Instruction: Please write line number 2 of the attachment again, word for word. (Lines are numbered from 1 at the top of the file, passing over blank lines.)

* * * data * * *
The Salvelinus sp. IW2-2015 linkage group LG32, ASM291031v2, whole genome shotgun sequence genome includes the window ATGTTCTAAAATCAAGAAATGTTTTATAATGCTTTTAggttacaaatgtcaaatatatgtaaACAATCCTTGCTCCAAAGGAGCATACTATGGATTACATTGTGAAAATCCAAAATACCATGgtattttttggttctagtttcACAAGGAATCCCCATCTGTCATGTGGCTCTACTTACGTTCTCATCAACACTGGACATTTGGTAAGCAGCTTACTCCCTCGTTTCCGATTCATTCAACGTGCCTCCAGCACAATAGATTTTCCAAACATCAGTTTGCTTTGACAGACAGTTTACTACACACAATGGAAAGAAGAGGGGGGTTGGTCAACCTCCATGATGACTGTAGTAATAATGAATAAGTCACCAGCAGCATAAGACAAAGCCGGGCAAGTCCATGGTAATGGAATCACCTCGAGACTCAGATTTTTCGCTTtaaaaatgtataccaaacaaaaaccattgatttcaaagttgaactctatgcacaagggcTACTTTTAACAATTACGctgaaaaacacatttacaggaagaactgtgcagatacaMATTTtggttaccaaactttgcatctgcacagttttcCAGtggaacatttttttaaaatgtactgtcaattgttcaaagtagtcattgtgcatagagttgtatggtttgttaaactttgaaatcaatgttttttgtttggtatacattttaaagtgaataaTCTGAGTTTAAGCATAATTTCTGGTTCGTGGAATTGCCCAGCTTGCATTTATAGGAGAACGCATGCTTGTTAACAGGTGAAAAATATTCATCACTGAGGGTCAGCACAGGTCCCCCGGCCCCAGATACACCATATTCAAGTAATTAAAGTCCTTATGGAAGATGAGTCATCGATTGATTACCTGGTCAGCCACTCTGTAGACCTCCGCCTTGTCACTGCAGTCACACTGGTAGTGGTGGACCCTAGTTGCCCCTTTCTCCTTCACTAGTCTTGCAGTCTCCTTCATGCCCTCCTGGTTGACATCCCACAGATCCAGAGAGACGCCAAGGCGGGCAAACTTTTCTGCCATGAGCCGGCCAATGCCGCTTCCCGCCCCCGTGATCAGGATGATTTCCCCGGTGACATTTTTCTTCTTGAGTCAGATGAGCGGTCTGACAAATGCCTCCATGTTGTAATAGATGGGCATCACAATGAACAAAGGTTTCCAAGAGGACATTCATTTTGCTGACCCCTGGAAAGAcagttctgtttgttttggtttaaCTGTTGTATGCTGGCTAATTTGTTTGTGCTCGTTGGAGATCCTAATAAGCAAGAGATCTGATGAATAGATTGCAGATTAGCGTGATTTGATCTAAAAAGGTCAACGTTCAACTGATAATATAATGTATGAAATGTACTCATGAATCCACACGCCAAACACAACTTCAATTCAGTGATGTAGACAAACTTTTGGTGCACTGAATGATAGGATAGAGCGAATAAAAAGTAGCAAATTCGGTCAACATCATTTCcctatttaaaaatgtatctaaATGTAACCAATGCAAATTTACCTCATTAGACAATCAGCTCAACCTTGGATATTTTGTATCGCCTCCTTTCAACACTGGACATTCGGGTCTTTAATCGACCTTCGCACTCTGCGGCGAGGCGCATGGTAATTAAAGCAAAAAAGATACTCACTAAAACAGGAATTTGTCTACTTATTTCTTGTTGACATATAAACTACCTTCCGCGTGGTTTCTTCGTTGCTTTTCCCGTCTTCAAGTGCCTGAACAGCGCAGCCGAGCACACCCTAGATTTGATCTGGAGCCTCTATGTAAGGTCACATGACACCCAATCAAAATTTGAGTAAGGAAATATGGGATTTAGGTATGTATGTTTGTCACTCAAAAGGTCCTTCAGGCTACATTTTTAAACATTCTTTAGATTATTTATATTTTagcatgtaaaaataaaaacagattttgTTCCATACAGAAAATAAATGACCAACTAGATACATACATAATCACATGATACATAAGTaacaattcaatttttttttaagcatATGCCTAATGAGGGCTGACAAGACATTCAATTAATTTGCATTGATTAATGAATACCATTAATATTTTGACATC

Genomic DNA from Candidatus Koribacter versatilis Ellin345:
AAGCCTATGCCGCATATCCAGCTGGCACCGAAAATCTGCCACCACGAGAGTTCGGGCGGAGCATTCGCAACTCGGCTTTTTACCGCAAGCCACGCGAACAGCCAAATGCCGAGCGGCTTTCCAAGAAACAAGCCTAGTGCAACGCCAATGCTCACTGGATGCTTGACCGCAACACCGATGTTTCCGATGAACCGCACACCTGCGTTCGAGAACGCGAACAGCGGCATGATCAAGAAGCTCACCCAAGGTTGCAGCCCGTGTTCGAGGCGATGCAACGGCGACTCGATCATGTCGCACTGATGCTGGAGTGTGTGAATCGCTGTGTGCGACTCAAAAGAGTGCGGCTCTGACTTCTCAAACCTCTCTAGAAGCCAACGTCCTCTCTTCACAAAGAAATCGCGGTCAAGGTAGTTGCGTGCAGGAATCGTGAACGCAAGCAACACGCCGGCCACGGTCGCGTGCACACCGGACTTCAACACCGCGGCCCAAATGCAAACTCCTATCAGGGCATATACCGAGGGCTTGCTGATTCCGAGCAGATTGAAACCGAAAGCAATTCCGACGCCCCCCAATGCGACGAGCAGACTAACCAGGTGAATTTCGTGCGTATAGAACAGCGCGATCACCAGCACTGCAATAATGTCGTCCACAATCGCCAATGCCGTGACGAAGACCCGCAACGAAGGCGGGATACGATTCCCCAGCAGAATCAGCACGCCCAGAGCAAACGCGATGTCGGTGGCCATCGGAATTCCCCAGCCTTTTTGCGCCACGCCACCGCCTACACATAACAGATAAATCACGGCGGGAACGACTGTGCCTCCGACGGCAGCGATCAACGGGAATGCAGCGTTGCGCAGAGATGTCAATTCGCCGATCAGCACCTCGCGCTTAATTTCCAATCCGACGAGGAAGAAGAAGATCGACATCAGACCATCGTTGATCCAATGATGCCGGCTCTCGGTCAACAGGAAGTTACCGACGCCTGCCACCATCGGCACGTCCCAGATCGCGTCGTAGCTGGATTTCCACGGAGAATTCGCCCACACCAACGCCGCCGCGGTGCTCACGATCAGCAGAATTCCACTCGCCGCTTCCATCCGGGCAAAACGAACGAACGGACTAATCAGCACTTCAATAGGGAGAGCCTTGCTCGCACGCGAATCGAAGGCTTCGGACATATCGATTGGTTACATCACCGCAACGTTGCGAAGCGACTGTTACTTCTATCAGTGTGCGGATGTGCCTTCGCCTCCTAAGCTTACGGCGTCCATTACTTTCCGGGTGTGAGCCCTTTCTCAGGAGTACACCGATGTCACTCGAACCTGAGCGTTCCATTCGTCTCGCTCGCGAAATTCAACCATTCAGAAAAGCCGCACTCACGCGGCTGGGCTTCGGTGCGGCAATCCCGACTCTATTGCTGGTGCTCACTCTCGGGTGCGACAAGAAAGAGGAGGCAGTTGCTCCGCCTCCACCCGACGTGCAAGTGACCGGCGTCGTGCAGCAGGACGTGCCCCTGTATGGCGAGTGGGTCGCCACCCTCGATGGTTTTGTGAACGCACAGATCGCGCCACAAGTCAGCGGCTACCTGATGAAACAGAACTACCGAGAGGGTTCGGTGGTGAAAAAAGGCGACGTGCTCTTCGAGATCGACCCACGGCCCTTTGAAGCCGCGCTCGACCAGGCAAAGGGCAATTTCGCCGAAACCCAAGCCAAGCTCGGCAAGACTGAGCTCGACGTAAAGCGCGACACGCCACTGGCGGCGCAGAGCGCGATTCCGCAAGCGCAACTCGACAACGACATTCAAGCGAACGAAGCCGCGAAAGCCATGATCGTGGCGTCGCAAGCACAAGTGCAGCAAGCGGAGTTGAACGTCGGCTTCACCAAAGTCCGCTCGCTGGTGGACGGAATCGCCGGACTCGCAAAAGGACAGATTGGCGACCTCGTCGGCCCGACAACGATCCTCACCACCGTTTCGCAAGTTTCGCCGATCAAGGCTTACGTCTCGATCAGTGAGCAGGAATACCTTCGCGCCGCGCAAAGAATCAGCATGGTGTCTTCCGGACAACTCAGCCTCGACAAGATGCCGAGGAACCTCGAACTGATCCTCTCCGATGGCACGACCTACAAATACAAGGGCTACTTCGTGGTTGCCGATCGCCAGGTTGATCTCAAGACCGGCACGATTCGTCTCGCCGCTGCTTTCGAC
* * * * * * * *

Genomic DNA from Candidatus Koribacter versatilis Ellin345: